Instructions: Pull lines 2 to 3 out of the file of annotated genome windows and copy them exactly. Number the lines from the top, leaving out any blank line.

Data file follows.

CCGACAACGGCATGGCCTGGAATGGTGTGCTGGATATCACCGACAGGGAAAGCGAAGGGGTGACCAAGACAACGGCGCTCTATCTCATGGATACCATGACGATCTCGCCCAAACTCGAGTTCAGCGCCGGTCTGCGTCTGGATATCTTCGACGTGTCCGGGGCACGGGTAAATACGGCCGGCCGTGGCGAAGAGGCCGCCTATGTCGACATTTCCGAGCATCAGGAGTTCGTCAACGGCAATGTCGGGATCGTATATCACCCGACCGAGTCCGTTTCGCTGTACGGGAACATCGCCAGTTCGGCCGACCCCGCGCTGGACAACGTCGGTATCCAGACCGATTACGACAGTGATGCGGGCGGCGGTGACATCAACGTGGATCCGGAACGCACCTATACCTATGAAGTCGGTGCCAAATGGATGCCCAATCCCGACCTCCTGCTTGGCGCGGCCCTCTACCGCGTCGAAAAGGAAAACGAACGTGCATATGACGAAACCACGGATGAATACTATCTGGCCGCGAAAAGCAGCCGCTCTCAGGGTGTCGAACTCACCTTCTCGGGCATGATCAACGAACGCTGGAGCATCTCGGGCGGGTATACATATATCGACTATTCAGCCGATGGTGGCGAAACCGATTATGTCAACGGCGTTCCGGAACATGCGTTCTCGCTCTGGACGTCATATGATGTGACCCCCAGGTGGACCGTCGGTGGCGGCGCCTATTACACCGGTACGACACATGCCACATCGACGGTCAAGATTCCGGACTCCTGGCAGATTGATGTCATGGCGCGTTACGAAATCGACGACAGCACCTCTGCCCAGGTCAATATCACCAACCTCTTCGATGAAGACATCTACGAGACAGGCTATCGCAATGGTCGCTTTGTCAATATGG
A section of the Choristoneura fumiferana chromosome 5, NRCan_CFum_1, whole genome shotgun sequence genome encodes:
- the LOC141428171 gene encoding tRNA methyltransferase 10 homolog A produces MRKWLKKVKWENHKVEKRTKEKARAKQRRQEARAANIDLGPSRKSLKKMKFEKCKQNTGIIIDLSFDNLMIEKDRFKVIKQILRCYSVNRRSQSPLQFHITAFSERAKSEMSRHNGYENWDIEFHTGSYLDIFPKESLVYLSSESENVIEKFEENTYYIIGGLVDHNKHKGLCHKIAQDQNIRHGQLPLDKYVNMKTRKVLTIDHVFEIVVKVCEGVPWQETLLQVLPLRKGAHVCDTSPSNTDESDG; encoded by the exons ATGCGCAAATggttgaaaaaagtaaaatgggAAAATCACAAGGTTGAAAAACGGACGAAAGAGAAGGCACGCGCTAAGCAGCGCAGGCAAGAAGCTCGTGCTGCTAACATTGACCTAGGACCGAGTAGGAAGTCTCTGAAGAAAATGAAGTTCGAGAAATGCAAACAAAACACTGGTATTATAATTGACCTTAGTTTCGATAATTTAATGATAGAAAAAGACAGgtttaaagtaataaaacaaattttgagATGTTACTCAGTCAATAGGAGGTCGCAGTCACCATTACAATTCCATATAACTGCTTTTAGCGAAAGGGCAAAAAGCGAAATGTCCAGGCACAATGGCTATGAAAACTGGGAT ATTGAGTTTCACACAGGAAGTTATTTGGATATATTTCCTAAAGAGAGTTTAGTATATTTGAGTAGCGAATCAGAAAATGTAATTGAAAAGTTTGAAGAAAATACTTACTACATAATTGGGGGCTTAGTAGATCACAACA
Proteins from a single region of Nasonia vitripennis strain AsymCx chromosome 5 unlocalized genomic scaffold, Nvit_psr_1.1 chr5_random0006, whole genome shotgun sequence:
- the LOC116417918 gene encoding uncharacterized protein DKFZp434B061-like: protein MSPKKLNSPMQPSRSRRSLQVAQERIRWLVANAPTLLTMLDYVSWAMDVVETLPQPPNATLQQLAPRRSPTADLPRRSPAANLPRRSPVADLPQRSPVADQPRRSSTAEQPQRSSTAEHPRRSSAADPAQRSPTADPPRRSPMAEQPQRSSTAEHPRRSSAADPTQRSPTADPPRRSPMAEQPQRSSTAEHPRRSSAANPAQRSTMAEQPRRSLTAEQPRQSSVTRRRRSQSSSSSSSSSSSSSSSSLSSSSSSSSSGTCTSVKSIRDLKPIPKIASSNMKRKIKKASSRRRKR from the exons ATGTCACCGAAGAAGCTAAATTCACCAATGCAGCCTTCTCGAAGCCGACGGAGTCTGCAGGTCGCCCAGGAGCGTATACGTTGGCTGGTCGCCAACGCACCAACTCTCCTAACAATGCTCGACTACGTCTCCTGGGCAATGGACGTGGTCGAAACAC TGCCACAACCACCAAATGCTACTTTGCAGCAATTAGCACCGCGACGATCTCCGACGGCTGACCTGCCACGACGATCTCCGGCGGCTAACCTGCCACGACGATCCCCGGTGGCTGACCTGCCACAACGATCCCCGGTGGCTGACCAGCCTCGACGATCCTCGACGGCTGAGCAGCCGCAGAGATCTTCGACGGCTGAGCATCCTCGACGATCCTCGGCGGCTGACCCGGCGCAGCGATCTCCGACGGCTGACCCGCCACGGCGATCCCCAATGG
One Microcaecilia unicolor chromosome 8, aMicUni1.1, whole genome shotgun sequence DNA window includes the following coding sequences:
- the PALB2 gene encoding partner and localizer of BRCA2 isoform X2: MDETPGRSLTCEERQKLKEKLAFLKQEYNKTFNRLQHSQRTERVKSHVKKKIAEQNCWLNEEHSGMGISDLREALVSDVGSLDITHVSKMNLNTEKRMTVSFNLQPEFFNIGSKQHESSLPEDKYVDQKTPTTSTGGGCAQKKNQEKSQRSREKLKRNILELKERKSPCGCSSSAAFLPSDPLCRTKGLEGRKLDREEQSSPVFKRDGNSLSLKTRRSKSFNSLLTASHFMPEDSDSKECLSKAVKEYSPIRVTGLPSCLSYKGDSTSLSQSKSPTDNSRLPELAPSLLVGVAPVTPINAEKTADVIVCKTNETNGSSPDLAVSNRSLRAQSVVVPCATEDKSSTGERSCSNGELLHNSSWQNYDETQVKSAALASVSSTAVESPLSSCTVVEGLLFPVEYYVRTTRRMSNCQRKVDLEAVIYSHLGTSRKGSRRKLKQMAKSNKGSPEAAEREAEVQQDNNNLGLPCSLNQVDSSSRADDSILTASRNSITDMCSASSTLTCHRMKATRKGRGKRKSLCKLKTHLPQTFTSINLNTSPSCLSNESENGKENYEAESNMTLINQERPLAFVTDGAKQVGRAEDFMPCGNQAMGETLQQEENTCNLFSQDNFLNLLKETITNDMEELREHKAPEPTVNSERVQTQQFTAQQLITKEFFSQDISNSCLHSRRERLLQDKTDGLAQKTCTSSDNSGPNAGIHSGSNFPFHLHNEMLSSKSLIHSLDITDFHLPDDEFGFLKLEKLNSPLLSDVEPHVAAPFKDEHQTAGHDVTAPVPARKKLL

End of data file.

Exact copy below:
A section of the Choristoneura fumiferana chromosome 5, NRCan_CFum_1, whole genome shotgun sequence genome encodes:
- the LOC141428171 gene encoding tRNA methyltransferase 10 homolog A produces MRKWLKKVKWENHKVEKRTKEKARAKQRRQEARAANIDLGPSRKSLKKMKFEKCKQNTGIIIDLSFDNLMIEKDRFKVIKQILRCYSVNRRSQSPLQFHITAFSERAKSEMSRHNGYENWDIEFHTGSYLDIFPKESLVYLSSESENVIEKFEENTYYIIGGLVDHNKHKGLCHKIAQDQNIRHGQLPLDKYVNMKTRKVLTIDHVFEIVVKVCEGVPWQETLLQVLPLRKGAHVCDTSPSNTDESDG; encoded by the exons ATGCGCAAATggttgaaaaaagtaaaatgggAAAATCACAAGGTTGAAAAACGGACGAAAGAGAAGGCACGCGCTAAGCAGCGCAGGCAAGAAGCTCGTGCTGCTAACATTGACCTAGGACCGAGTAGGAAGTCTCTGAAGAAAATGAAGTTCGAGAAATGCAAACAAAACACTGGTATTATAATTGACCTTAGTTTCGATAATTTAATGATAGAAAAAGACAGgtttaaagtaataaaacaaattttgagATGTTACTCAGTCAATAGGAGGTCGCAGTCACCATTACAATTCCATATAACTGCTTTTAGCGAAAGGGCAAAAAGCGAAATGTCCAGGCACAATGGCTATGAAAACTGGGAT ATTGAGTTTCACACAGGAAGTTATTTGGATATATTTCCTAAAGAGAGTTTAGTATATTTGAGTAGCGAATCAGAAAATGTAATTGAAAAGTTTGAAGAAAATACTTACTACATAATTGGGGGCTTAGTAGATCACAACA